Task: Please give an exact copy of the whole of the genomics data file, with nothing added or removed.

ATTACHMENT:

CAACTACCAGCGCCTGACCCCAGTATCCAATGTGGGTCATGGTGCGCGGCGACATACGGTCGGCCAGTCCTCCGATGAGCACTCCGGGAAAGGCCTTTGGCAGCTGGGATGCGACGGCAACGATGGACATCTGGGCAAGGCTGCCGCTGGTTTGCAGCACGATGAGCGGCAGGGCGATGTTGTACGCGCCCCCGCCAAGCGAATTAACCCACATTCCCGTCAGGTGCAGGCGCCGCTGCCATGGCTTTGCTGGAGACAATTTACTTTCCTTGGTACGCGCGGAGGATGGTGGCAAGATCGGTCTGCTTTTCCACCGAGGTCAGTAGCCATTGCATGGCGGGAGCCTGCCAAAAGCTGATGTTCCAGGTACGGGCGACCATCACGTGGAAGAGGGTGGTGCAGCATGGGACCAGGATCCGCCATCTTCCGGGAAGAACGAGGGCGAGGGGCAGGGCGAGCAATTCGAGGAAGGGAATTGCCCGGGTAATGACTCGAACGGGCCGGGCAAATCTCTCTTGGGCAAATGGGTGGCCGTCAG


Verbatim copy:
CAACTACCAGCGCCTGACCCCAGTATCCAATGTGGGTCATGGTGCGCGGCGACATACGGTCGGCCAGTCCTCCGATGAGCACTCCGGGAAAGGCCTTTGGCAGCTGGGATGCGACGGCAACGATGGACATCTGGGCAAGGCTGCCGCTGGTTTGCAGCACGATGAGCGGCAGGGCGATGTTGTACGCGCCCCCGCCAAGCGAATTAACCCACATTCCCGTCAGGTGCAGGCGCCGCTGCCATGGCTTTGCTGGAGACAATTTACTTTCCTTGGTACGCGCGGAGGATGGTGGCAAGATCGGTCTGCTTTTCCACCGAGGTCAGTAGCCATTGCATGGCGGGAGCCTGCCAAAAGCTGATGTTCCAGGTACGGGCGACCATCACGTGGAAGAGGGTGGTGCAGCATGGGACCAGGATCCGCCATCTTCCGGGAAGAACGAGGGCGAGGGGCAGGGCGAGCAATTCGAGGAAGGGAATTGCCCGGGTAATGACTCGAACGGGCCGGGCAAATCTCTCTTGGGCAAATGGGTGGCCGTCAG